Nancy

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  9. I like this stuff, it reminds me very much of Bryson’s ‘Notes from a Small Island’. ( I expect that has been said already, but I’m new)
    Fork usage is very much a class thing here. But even working-class people (at least us older ones) were taught how to use it the posh way when in company, or in restaurants. The American way, of cutting things, then transferring the fork seems crazy to me, but I agree that it is catching on- at least with the trendier young people in some cities. (TV is to blame…)
    As for looking like Americans, I am sorry to confirm that you do. It is a brashness, not a harsh brashness, but still a brashness, that can be spotted amid a crowd of thousands, in somewhere like Trafalgar Square, in London. Older Americans (at least the tourists in London) also have a way of wearing totally inappropriate clothing, more suited to youngsters. If it’s any consolation, and it probably isn’t, I was always spotted as ‘Le Rosbif’ when visiting France, and in Africa and Asia, I was generally taken to be German.
    I am going to follow this blog. It’s ‘got legs’, as we say here.
    Try this. https://beetleypete.wordpress.com/2012/08/23/americanese/
    Regards from Norfolk. Pete.

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    • I love the idea that the blog’s got legs. Even if they’re clad in (probably inappropriate) jeans, which they almost always are.
      As for my own, as opposed to the blog’s, legs, I’ve gone totally post-fashion, so I’m not unhappy being inappropriately dressed. Or Americanly dressed, although I’ve been here long enough that most of my clothes were bought in the UK, so presumably I’m imparting some essence of Americanness to them. It’s an odd business, nationality. Totally artificial and at the same time totally real.
      Anyway, welcome.

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  10. Love that you brought up the ‘fork management’. I have been ‘left-handed hump up’ now for almost 10 yrs and not looking back. With the exception of peas, I may just slip into the crowd of British Royalty without notice. :-D

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  11. This is such a fun conversation! I remember the first time I had my Peruvian friend over to dinner and served him roti and sides. He deftly rolled them all up into a fat burrito and ate it :) I am always tempted to eat a burrito like roti/subzi.

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  12. Sorry for commenting in such a late manner, but WordPress suggested I might like this article too, and I did, as I am thinking hard about citizenship at the moment, as we will shortly have to go through the rigmarole of extending my two year “permanent” status to a ten year “permanent” status. (I won’t even start on the grumbling I do about the various definitions of permanent.) Not only for the security you mentioned, in what is an increasingly insecure world for immigrants, but also for the right to vote, which as one of four daughters of a politics professor and a social worker, was drummed into me as a duty as well as a right, from a very early age.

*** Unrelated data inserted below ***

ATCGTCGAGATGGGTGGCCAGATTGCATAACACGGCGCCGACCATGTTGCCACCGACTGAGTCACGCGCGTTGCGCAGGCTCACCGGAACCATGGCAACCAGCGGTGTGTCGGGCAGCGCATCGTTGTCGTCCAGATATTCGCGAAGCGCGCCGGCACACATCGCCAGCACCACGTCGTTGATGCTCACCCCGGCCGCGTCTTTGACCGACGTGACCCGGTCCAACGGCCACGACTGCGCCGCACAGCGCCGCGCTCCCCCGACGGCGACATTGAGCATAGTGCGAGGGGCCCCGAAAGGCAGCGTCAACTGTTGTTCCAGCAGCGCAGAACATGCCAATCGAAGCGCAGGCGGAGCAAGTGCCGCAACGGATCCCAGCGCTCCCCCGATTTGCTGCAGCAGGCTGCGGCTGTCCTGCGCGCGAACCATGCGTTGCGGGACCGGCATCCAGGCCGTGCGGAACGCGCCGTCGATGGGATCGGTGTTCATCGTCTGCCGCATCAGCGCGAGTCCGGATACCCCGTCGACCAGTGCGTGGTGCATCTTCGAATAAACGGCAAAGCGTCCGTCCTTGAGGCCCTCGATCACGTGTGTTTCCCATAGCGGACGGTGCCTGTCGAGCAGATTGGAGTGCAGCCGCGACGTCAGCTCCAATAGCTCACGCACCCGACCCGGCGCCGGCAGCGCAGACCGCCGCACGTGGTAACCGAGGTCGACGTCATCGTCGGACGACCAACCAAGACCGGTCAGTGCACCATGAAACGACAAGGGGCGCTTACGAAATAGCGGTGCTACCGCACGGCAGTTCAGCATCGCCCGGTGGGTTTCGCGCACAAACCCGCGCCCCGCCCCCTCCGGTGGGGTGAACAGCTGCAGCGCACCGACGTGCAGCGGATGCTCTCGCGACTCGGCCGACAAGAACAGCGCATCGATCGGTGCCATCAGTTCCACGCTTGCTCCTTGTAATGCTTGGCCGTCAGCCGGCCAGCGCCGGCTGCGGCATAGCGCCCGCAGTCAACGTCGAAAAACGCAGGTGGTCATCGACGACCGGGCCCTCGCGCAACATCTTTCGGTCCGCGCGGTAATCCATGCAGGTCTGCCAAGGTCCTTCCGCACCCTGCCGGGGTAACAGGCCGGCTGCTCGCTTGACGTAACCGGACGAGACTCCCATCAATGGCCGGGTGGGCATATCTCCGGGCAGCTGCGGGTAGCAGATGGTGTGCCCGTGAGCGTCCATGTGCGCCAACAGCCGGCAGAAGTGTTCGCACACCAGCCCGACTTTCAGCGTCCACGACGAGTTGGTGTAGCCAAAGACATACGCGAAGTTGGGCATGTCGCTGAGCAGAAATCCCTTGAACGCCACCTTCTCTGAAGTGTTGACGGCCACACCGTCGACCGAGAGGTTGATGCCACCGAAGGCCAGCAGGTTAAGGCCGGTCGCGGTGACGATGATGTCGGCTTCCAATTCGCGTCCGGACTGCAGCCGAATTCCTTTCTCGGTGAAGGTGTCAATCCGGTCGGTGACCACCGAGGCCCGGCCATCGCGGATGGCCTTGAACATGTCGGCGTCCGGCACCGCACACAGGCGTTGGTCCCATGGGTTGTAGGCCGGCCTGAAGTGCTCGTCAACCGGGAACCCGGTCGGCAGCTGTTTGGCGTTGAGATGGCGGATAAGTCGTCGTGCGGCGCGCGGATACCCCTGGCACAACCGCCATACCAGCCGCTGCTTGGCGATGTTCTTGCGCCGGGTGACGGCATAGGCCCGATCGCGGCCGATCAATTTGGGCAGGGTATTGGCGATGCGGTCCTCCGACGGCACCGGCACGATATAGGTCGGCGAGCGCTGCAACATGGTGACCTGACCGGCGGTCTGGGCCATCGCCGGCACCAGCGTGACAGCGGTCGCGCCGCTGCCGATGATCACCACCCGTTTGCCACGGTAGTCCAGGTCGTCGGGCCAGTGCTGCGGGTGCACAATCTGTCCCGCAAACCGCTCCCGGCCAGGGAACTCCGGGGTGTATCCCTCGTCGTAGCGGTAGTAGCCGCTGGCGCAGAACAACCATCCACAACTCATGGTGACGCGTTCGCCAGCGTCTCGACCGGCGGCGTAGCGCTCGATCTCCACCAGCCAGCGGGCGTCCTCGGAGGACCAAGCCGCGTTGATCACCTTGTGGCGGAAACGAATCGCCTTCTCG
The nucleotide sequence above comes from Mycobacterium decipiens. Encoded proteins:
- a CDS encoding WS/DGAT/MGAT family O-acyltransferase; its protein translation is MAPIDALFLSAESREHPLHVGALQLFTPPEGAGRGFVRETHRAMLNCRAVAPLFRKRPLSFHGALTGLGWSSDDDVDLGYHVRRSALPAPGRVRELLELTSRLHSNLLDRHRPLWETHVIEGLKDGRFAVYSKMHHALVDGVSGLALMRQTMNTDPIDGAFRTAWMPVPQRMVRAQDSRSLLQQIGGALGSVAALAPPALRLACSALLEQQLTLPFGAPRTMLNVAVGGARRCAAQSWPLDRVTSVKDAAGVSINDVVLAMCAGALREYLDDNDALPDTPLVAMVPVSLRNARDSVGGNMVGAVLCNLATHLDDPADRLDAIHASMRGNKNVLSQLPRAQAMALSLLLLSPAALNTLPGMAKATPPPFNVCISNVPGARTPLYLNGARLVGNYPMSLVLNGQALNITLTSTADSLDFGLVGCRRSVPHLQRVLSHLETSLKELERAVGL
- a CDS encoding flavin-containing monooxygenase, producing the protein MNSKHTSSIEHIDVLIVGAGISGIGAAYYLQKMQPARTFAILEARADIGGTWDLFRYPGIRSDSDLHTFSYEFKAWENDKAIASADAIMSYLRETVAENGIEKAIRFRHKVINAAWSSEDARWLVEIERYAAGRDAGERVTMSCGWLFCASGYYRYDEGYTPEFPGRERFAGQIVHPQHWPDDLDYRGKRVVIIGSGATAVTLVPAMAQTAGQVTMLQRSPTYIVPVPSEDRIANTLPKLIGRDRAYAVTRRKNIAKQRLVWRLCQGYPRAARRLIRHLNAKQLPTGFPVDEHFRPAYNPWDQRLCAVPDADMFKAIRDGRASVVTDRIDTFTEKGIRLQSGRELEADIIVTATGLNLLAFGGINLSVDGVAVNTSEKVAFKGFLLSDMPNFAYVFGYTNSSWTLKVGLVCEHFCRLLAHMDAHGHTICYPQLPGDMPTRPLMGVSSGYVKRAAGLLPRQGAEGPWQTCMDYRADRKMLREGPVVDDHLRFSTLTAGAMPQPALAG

I have been wondering if I will feel less British, your post gives me hope that it won’t, not that I think there is anything wrong with being American, but I think it is probably something you are born to. And while being British was something I was quite blasé about when I lived there, I do find it quite comforting to cling to, now I do not.
    On a lighter note I do hold my fork in the left hand, hump side up, as taught by my parents. We weren’t a posh family, but my mother was keen that we would never be let down by not knowing the right etiquette for situations. She herself was raised in a time when even a butcher’s daughter didn’t leave the house without hat and gloves, and my father made it from the coal mines of Yorkshire to Oxford Uni in two generations.
    My step children still look at me as if I am going to ask them to enact the Hunger Games if I lay the table with knives, so from time to time, to be contrary I will lay just forks and serve pork chops. As yet no one has called my bluff by stabbing their pork chop and nibbling at the edges, but no doubt it is only a matter of time. I’m quite looking forward to it :D

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    • There’s nothing like moving to another country to make you realize how deeply you were formed by the place you came from. Or at least that’s my experience–and it sounds like it’s been yours as well. With apologies for the self-promotion, this longer essay might interest you. I put it on Medium, where it’s more or less invisible.

      As it turns out (and I only learned this recently), even citizenship in this country’s not all that secure. A dual citizen’s British citizenship can be snatched away by the Home Office without appeal, without trial, without any process at all. It doesn’t hover over us as an immediate possibility, but it is frightening–and very wrong.

      But let’s not get too serious. I love the image of everyone sitting at your table ripping bits of pork chop off the fork.

      Liked by 1 person